Also, check with your state for any final employee-related returns that need to be filed.

If you have independent contractors that were paid at least $600 during the business’s final year, file Form 1099 for each.

Retirement plans. If the business has a qualified retirement plan, it must file a final return for the plan on Form 5500, Annual Return/Report of Employee Benefit Plan. In order to terminate the plan, it must be in compliance with current law — this means adding any amendments necessitated by law changes.

Note: You may want to file a Form 5310, Application for Determination for Terminating Plan, to ask the IRS for a determination of the plan’s qualification status at the time of the termination. This form is not required, but you may want to file it anyway to avoid future IRS questions.

Ask your financial institution where you have your plan (such as your bank or mutual fund company) whether any further action is necessary to terminate your plan.


If the company sells some of its assets, either individually or as a group of assets, it will need to report the transactions…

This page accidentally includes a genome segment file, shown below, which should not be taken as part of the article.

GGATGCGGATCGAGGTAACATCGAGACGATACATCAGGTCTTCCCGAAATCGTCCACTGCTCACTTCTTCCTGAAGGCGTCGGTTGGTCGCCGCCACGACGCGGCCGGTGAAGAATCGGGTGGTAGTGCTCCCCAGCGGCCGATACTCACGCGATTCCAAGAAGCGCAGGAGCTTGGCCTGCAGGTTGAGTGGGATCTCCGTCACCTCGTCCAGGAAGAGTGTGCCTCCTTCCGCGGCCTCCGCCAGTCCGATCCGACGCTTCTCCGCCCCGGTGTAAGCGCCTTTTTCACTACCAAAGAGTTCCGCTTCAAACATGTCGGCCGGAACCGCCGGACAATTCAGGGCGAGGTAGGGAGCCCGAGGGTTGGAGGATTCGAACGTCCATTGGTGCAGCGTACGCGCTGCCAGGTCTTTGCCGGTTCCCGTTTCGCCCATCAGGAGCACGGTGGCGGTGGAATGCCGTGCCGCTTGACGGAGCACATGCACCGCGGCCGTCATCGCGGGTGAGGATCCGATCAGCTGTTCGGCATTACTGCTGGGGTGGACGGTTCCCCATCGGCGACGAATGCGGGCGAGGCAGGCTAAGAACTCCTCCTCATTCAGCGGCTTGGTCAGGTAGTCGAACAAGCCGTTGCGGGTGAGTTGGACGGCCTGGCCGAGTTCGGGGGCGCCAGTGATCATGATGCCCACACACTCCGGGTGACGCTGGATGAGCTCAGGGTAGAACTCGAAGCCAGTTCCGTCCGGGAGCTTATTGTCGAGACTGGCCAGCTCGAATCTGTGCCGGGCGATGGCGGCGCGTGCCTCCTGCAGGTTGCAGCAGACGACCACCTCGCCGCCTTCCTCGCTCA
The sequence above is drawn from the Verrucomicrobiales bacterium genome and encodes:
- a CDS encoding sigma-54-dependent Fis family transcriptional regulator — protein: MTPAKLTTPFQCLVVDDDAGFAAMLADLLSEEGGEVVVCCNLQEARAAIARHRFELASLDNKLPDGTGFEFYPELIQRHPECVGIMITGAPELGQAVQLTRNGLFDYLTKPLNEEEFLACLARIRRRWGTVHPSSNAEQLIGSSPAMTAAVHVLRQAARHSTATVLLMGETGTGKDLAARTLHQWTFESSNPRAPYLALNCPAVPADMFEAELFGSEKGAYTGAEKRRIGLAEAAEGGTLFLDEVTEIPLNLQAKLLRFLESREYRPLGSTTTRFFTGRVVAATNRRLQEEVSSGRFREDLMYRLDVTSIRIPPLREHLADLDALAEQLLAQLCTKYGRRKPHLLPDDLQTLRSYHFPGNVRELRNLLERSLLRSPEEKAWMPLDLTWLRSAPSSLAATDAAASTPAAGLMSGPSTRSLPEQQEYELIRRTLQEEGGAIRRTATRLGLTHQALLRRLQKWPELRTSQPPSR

Sales of individual assets. Sales of business assets are reported on Form 4797, Sales of Business Property, which is attached to the final return.

Group asset sales. If the business disposes of a group of assets that make up an entire trade or business, (rather than selling only some of the assets), both the seller and the buyer must report the transaction on Form 8594, Asset Acquisition Statement, and attach it to their returns for the year of sale.

The form reports the total consideration (amount paid to you, the seller) for the assets. The form is also used to allocate this consideration among the classes of assets sold. The allocation, which is partly a function of negotiation between the buyer and seller, is used to determine the seller’s gain (or loss) for each class of assets. The IRS has created various asset classes for this purpose, and an allocation must follow this fixed order…

Class I. Cash and savings accounts.

Class II. Actively traded securities, such as publicly traded stock and US government securities.

Class III. Securities that the seller marks to market (an accounting method used by securities traders).

Class IV. Stock-in-trade (inventory, for example) and property held primarily for sale to customers in the ordinary course of business.

Class V. Assets that don’t fall within another class (for example, furniture, fixtures, buildings, land, vehicles, and equipment).

Class VI. Section 197 intangibles (such as trademarks, covenants not to compete, licenses, and customer lists).

Class VII. “Goodwill and going concern” value, an intangible value above the value of all other assets.